Cover rolls with a clean cloth and allow to rise in a warm place for about 30 minutes. When dough has about 15-20 minutes to go, preheat oven to 375°F.

Bake for 15-18 minutes or until golden-brown. When done, remove from oven and brush lightly with melted butter.

Yield: 36 rolls

**To prebake (and freeze)  for serving another day: Bake rolls on a large baking sheet lined with parchment paper. Bake for 10-12 minutes, or until rolls just barely begin to brown. Remove from oven. (Do not brush with butter) Cool completely. Place in Ziploc freezer bags. Freeze.

On serving day: Place frozen rolls on a baking sheet, bake at 350°F for about 7-10 minutes, or until hot and golden brown. Brush tops with melted butter.

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Thanksgiving: White or Whole Wheat Dinner Rolls

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These white rolls are incredibly light and fluffy. Perfect for sopping up gravy, or spreading with cranberry sauce and filling with leftover turkey. The recipe is from one of my favorite food blogs: Our Best Bites. You could also shape them into crescents before baking.

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For a heartier roll: try this recipe for
Whole Wheat Honey Pull-Apart Rolls
:

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The whole wheat recipe is a simpler recipe than the white rolls, as it uses instant yeast (which only requires one rise) and there is no need to heat and then cool milk. But as they are made with 100% whole wheat, they are not as light and fluffy. I happen to prefer a hearty roll, but my kids prefer the white ones.

When making rolls for big gatherings I like to prepare and prebake them a few days ahead. To make and freeze: Bake rolls on a large parchment paper lined baking sheet, leaving a little more space between rolls than if they were in a 9×13”pan. Bake for 10-12 minutes, or until rolls just barely begin to brown. Remove from oven. Cool. Place in Ziploc freezer bags. Freeze.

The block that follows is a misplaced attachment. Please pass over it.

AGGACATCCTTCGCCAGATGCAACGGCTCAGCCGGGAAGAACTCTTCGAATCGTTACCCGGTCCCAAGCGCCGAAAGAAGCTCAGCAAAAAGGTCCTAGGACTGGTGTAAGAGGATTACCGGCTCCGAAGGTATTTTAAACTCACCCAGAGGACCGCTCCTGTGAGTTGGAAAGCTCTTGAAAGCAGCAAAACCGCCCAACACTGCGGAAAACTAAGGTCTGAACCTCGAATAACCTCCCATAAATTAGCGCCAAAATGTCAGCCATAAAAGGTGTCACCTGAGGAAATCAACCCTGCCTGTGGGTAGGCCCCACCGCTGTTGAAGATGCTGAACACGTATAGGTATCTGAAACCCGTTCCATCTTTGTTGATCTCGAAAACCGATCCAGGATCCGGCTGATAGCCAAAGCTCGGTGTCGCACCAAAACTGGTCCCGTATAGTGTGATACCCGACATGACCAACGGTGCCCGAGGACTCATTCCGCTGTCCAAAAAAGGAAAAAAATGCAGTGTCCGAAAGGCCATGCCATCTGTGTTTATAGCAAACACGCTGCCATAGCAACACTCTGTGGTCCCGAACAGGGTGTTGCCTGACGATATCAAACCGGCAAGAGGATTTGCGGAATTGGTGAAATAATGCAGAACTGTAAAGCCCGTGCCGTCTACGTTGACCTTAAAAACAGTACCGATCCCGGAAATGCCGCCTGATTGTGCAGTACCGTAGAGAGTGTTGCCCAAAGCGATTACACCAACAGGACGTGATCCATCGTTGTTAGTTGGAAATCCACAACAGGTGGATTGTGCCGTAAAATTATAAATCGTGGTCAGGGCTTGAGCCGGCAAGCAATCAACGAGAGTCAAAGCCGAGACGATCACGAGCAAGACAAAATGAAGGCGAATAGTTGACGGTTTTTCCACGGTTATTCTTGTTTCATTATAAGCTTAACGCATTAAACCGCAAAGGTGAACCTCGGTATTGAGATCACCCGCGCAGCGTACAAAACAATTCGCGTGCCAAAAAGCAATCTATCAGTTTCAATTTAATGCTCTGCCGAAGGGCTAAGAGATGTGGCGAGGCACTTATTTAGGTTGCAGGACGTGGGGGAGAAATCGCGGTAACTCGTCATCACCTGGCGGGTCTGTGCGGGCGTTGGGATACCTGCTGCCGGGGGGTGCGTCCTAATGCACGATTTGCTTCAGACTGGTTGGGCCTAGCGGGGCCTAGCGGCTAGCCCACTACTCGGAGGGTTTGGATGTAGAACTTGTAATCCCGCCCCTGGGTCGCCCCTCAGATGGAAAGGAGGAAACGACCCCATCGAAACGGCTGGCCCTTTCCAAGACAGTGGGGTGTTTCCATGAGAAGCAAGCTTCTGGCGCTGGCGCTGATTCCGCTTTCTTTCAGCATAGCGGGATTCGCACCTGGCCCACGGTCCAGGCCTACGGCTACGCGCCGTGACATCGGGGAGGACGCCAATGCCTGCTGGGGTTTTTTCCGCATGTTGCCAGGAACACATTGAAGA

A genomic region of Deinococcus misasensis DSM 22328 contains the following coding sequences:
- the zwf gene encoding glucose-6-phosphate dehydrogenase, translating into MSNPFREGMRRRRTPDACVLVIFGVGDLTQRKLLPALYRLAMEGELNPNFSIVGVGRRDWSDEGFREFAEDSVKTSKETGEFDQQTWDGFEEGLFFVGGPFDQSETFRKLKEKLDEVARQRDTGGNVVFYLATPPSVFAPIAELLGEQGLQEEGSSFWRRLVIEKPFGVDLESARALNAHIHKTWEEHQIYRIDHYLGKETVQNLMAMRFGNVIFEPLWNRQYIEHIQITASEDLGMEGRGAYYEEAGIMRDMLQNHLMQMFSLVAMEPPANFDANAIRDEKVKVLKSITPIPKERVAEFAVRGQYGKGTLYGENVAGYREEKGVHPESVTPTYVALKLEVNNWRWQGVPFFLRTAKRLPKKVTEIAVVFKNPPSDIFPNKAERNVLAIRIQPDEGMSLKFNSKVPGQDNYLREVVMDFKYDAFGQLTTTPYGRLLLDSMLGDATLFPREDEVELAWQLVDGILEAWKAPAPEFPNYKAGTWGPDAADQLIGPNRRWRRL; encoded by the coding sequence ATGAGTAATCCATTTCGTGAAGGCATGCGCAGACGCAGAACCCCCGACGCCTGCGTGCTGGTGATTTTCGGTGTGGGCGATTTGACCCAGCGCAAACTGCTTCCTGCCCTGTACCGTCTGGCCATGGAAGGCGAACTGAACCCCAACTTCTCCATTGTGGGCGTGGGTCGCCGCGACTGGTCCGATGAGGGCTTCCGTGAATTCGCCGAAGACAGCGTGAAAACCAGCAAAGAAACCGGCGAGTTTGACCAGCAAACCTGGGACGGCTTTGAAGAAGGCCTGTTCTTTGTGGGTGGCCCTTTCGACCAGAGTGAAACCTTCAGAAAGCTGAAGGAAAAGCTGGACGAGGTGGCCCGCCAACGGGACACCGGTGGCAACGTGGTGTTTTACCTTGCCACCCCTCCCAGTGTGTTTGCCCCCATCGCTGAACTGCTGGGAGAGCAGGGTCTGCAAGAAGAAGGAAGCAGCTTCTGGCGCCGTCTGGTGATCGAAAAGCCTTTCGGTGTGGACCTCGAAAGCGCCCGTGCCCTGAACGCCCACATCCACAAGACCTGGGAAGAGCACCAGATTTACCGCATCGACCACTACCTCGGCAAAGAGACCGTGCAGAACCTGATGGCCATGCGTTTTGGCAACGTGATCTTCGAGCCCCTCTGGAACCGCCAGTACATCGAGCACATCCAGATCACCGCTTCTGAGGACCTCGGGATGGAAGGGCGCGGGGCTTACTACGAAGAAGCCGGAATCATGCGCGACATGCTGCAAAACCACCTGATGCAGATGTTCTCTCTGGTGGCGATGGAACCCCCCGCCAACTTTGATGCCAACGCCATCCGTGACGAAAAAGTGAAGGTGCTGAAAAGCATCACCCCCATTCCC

On serving day: Place frozen rolls on a baking sheet, bake for about 7-10 minutes, or until hot and golden brown. Brush tops with butter.

RECIPES:

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White Dinner Rolls
————(from Our Best Bites)

2 cups whole milk
½ cup + 1 Tbs sugar, divided
1/3 cup (5 1/3 Tbs) butter
2 tsp Kosher salt
2 pkg active dry yeast (or 4 1/2 tsp)
2/3 cup warm water
8-9 cups all-purpose flour
3 beaten eggs

Combine milk, 1/2 cup sugar, butter, and salt in a medium saucepan. Heat over medium heat until butter melts. Remove from heat. Allow to cool to lukewarm.

While the milk mixture is cooling, dissolve the yeast and 1 Tbs sugar in warm water. Let stand about 10 minutes.

In a large mixing bowl, combine 3 cups flour and milk mixture. Beat on low for 30 seconds, scraping sides of bowl constantly. Add yeast mixture and beat on high for 3 minutes. Add beaten eggs.

Stir in as much remaining flour as needed to make a soft dough. This dough should be very soft–it will be coming away from the sides of the bowl, but it will still stick to your finger when you touch it. Place the bowl in a warm place and cover with a clean towel; allow to rise 1 hour.

Punch down dough. Lightly flour your work surface and turn dough out onto surface. Divide in half.

Spray 2 9×13 glass pans with cooking spray. (You can also use large baking sheets) Shape each half of dough into 12 balls and place in prepared pan. Repeat with remaining dough in the second pan. (Dough can also be formed into crescent rolls by rolling each dough half into a circle and cutting into 12 wedges, then rolling up in crescent shape)

Cover with a clean cloth and allow to rise in a warm place for about 30 minutes. When dough has about 15-20 minutes to go, preheat oven to 375°F.

Bake for 15-18 minutes or until golden-brown. When done, remove from oven. Rub a stick of cold butter over the tops of the rolls.

Yield: 24 rolls

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Whole Wheat Honey Rolls

2 ½ cups warm water
2 eggs
6 Tbs honey
¼ cup olive oil
5 cups whole wheat flour
1/2 cup wheat gluten
¼ cup dry milk
1 Tbs salt
1 Tbs instant yeast ***
1 – 2 cups additional whole wheat flour

In a large mixing bowl (preferable a stand mixer), add wet ingredients. Add 5 cups flour, gluten, powdered milk, salt and yeast. Mix until well combined. Knead in enough additional flour so that dough just begins to form a ball. Knead for 5-6 minutes. Let dough rest for 10 minutes before shaping rolls.

Shape into balls (or other shape: knots are my favorite). Place in greased pans; brush with oil, cover and let rise until doubled in size. For a shiny roll: brush with slightly beaten egg  just before baking (or brush with butter immediately after removing from oven). Bake at 375°F for 15-18 minutes, or until golden brown.